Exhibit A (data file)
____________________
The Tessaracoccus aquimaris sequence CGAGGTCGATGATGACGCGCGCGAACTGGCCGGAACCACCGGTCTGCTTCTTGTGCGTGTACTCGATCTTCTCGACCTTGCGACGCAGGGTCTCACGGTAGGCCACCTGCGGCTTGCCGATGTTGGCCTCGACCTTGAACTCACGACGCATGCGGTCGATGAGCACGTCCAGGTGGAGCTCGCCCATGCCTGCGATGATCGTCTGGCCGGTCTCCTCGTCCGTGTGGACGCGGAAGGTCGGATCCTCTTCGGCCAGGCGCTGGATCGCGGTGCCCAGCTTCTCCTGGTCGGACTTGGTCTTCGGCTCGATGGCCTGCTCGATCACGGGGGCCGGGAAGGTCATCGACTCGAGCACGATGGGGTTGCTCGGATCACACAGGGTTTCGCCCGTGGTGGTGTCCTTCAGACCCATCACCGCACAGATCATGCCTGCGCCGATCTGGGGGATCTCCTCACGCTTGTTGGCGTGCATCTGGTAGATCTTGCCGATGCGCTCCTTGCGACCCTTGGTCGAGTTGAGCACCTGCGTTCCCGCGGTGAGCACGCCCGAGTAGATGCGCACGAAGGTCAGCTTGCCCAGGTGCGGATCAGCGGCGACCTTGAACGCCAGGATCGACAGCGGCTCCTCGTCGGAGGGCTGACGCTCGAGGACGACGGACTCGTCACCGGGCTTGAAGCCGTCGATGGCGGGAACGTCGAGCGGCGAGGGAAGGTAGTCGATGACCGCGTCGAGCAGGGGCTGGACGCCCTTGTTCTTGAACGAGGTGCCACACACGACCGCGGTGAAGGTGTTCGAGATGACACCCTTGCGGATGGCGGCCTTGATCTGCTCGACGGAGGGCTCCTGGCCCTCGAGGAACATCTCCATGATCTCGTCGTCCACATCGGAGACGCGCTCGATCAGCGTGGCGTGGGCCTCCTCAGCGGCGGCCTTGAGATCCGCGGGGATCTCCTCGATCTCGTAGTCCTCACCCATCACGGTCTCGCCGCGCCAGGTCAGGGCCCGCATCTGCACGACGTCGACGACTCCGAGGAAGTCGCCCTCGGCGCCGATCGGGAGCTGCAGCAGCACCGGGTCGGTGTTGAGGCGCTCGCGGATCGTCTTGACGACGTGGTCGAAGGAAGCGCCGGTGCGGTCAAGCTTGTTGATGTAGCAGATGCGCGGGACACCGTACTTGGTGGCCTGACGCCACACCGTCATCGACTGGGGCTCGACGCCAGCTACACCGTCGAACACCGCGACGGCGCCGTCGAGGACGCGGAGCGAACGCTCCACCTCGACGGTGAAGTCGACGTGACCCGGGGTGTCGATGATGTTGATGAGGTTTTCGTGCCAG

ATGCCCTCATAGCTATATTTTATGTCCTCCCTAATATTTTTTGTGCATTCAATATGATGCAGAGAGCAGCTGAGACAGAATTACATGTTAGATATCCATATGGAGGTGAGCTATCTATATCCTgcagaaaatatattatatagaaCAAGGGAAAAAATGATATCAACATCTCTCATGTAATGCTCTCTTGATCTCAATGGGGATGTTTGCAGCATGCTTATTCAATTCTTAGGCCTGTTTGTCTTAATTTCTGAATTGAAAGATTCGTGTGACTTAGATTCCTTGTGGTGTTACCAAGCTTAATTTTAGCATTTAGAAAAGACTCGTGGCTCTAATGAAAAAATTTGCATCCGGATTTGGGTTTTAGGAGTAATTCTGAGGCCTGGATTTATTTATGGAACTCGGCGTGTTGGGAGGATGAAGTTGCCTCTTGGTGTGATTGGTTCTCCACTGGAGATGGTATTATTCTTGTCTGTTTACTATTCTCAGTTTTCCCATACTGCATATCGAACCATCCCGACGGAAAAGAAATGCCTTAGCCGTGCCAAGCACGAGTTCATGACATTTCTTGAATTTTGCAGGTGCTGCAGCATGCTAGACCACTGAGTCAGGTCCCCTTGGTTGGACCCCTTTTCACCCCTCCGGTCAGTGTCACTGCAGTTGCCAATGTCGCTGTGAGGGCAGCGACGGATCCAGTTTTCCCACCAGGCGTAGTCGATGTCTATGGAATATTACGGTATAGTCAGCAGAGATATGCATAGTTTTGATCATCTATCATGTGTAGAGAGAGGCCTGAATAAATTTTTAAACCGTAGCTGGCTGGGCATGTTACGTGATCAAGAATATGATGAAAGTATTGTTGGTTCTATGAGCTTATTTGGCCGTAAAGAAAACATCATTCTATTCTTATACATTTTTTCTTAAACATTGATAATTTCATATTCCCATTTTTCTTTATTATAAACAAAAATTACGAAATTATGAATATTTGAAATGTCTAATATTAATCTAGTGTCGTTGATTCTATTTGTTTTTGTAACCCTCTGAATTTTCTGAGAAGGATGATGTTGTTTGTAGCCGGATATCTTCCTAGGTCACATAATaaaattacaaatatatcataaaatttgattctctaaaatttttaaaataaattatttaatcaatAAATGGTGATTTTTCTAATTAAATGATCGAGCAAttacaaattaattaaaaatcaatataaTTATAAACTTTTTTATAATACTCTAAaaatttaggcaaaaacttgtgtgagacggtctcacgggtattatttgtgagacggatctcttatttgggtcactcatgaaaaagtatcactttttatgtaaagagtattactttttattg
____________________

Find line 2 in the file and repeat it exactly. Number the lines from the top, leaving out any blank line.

ATGCCCTCATAGCTATATTTTATGTCCTCCCTAATATTTTTTGTGCATTCAATATGATGCAGAGAGCAGCTGAGACAGAATTACATGTTAGATATCCATATGGAGGTGAGCTATCTATATCCTgcagaaaatatattatatagaaCAAGGGAAAAAATGATATCAACATCTCTCATGTAATGCTCTCTTGATCTCAATGGGGATGTTTGCAGCATGCTTATTCAATTCTTAGGCCTGTTTGTCTTAATTTCTGAATTGAAAGATTCGTGTGACTTAGATTCCTTGTGGTGTTACCAAGCTTAATTTTAGCATTTAGAAAAGACTCGTGGCTCTAATGAAAAAATTTGCATCCGGATTTGGGTTTTAGGAGTAATTCTGAGGCCTGGATTTATTTATGGAACTCGGCGTGTTGGGAGGATGAAGTTGCCTCTTGGTGTGATTGGTTCTCCACTGGAGATGGTATTATTCTTGTCTGTTTACTATTCTCAGTTTTCCCATACTGCATATCGAACCATCCCGACGGAAAAGAAATGCCTTAGCCGTGCCAAGCACGAGTTCATGACATTTCTTGAATTTTGCAGGTGCTGCAGCATGCTAGACCACTGAGTCAGGTCCCCTTGGTTGGACCCCTTTTCACCCCTCCGGTCAGTGTCACTGCAGTTGCCAATGTCGCTGTGAGGGCAGCGACGGATCCAGTTTTCCCACCAGGCGTAGTCGATGTCTATGGAATATTACGGTATAGTCAGCAGAGATATGCATAGTTTTGATCATCTATCATGTGTAGAGAGAGGCCTGAATAAATTTTTAAACCGTAGCTGGCTGGGCATGTTACGTGATCAAGAATATGATGAAAGTATTGTTGGTTCTATGAGCTTATTTGGCCGTAAAGAAAACATCATTCTATTCTTATACATTTTTTCTTAAACATTGATAATTTCATATTCCCATTTTTCTTTATTATAAACAAAAATTACGAAATTATGAATATTTGAAATGTCTAATATTAATCTAGTGTCGTTGATTCTATTTGTTTTTGTAACCCTCTGAATTTTCTGAGAAGGATGATGTTGTTTGTAGCCGGATATCTTCCTAGGTCACATAATaaaattacaaatatatcataaaatttgattctctaaaatttttaaaataaattatttaatcaatAAATGGTGATTTTTCTAATTAAATGATCGAGCAAttacaaattaattaaaaatcaatataaTTATAAACTTTTTTATAATACTCTAAaaatttaggcaaaaacttgtgtgagacggtctcacgggtattatttgtgagacggatctcttatttgggtcactcatgaaaaagtatcactttttatgtaaagagtattactttttattg